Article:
Resilience and Memory in the Poetics of Africadia: Sylvia D. Hamilton's And I Alone Escaped To Tell You




Memory, Resilience, Africadians, Black Canada, Slavery


Sylvia D. Hamilton’s collection of poems And I Alone Escaped To Tell You (2014) revolves around the vindication of the little remembered legacy of slavery of Africadians – George Elliott Clarke’s neologism to refer to African Canadians from the Maritime provinces – which acts as a metaphor of the silenced history of Black Canadians. To do so, Hamilton relies on memory work through the lens of resilience and, hence, participates in the recent post-trauma paradigm that is intent on highlighting resistance rather than victimhood. Thus, the resilient memory that emerges from the collection dismisses the position of victims for Africadians and, contrarily, focuses on the capacity to ‘bounce back’, to withstand historical adversities, to endure by being malleable and to adapt to conditions of crisis. Simply put, this resilient memory acts in the poems as the dignified exercise to keep on reinstating and vindicating the silenced history of Black Canada.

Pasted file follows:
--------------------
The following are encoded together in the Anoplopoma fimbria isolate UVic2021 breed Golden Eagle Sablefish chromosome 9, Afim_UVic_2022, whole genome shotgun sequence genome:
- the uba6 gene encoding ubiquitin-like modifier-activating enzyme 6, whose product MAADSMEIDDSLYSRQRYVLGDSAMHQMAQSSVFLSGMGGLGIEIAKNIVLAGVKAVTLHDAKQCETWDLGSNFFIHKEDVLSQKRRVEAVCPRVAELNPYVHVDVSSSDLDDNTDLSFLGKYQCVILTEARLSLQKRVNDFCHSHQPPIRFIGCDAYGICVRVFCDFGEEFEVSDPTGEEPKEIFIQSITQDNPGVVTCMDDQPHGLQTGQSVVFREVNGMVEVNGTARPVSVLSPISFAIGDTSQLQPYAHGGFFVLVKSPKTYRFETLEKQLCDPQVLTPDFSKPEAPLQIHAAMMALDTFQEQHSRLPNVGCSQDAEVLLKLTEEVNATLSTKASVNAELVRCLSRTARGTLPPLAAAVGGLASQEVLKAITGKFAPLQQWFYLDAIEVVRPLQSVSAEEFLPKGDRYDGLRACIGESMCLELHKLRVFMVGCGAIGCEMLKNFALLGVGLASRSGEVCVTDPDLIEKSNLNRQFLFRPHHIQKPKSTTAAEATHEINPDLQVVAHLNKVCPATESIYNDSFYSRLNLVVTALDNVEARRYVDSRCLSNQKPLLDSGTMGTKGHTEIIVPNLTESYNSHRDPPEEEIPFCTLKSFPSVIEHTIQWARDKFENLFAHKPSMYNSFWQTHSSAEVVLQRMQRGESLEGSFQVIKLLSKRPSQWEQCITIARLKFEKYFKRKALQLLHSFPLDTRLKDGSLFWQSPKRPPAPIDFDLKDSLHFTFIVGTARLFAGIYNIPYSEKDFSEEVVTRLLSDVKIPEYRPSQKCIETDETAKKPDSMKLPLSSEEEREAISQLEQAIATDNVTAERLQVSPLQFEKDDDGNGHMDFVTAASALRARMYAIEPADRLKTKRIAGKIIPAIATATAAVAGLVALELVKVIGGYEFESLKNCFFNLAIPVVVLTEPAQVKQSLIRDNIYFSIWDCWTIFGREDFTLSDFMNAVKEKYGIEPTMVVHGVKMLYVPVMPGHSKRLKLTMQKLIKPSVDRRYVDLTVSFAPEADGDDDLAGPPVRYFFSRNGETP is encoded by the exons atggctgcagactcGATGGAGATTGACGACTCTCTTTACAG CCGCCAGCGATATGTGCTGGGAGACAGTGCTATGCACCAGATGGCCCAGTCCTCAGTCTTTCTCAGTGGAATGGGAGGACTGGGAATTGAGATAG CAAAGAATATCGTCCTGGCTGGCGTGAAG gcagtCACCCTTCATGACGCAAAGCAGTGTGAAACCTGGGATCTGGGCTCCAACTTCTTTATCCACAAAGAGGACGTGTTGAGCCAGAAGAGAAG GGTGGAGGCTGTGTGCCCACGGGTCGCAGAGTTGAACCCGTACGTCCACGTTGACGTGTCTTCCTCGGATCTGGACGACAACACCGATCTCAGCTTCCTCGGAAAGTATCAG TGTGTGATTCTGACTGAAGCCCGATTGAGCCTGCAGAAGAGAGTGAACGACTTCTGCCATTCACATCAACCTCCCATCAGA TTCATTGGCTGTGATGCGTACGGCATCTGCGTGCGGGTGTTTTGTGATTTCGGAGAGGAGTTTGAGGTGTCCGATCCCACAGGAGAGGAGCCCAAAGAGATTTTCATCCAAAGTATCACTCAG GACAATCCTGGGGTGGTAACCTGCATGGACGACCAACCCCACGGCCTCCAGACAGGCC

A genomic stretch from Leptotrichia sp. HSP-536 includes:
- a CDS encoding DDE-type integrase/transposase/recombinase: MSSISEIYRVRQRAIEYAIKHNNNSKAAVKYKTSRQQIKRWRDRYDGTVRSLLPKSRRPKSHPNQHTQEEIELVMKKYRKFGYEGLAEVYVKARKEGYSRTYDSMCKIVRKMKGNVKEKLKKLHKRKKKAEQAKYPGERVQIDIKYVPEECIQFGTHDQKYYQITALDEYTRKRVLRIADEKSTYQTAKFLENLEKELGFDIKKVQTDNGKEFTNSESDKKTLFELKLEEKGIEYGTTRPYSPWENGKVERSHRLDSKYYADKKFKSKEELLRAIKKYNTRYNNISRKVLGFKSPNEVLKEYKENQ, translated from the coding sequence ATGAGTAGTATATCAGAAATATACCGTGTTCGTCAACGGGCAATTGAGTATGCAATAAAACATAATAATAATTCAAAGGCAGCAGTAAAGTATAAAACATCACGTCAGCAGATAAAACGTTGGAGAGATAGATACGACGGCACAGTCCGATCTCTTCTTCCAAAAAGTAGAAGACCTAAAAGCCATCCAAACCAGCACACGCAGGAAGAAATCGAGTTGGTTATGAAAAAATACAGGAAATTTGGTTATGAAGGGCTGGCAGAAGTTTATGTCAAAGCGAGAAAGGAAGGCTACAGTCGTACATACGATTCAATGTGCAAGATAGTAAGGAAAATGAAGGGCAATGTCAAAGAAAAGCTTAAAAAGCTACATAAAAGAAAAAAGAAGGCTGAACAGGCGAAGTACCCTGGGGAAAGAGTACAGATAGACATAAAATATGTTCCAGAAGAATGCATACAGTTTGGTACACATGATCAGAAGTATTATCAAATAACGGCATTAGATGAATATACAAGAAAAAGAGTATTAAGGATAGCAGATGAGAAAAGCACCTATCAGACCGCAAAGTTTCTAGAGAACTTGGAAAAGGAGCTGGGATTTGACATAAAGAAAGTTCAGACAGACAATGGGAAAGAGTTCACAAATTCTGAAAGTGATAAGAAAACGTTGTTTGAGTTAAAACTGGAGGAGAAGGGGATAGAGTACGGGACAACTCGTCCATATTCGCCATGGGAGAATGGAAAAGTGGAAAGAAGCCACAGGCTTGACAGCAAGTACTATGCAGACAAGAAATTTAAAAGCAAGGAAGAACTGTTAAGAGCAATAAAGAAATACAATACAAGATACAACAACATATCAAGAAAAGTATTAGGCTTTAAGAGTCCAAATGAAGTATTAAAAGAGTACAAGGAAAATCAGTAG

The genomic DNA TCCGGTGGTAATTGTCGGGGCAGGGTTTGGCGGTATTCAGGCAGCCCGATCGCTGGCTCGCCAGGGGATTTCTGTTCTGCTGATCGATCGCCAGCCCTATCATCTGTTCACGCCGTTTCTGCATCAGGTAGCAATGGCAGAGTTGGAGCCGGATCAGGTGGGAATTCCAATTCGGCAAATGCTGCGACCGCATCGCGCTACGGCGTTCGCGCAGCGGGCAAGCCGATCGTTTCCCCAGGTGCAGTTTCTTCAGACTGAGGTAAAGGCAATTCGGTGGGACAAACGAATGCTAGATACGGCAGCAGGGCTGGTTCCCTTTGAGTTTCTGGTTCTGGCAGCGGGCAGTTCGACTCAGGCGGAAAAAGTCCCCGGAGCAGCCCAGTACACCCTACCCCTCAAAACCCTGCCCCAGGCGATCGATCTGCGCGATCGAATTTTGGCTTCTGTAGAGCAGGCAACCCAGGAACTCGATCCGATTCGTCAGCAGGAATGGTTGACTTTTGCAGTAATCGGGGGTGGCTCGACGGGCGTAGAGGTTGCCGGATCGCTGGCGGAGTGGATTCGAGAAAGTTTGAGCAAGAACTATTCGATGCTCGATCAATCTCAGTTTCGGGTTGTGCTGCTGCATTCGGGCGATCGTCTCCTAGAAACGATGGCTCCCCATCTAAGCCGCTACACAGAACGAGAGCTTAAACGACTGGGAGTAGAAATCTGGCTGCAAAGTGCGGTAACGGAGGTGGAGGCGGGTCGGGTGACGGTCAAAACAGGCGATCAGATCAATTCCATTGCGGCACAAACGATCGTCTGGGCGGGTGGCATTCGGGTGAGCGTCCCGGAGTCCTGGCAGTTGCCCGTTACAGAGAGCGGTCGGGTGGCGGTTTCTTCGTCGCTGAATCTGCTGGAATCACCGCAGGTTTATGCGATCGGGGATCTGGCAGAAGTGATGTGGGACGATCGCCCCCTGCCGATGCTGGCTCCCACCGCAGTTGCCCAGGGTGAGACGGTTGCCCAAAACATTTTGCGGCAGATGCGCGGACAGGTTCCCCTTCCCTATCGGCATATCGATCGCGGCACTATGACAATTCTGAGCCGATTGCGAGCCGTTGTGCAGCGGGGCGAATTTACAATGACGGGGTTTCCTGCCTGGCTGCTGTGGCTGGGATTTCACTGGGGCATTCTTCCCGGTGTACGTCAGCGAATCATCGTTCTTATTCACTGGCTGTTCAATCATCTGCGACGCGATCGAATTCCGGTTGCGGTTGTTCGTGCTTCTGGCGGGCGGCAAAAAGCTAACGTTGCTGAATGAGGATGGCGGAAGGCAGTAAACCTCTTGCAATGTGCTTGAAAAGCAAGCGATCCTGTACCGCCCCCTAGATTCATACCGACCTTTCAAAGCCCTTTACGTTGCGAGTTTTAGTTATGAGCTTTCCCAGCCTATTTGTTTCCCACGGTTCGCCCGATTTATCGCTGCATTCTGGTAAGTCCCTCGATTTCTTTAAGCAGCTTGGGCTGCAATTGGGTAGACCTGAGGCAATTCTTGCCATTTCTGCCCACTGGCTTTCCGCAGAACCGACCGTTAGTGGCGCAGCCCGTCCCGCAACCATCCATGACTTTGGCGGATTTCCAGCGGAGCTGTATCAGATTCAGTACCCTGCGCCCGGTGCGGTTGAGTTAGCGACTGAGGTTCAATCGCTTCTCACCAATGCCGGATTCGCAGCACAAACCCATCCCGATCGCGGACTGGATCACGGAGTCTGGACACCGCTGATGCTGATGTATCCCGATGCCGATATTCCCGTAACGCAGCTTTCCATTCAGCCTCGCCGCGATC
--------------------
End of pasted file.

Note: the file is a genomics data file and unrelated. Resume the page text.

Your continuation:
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Author Biography

Vicent Cucarella-Ramon, Universitat de València

Vicent Cucarella-Ramon is an Assistant Lecturer at the University of València. His research interests focus on US and Canadian literatures with a special emphasis on African American and African Canadian literatures. His recent articles on black authors from the US and Canada, such as Toni Morrison, Zora Neale Hurston, Wayde Compton, Jesmyn Ward or Esi Edugyan, appear on national and international Journals such as Studies in the Literary Imagination, Miscelánea, Revista de Estudios Norteamericanos, Canada and Beyond or International Journal of English Studies. He is the author of the book Sacred Femininity and the Politics of Affect in African American Women’s Fiction (PUV, 2018) and is currently working on a monograph on Canadian slave narratives.


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How to Cite

Cucarella-Ramon, V. (2021). Resilience and Memory in the Poetics of Africadia: Sylvia D. Hamilton’s And I Alone Escaped To Tell You. The Grove - Working Papers on English Studies, 28, 67–84.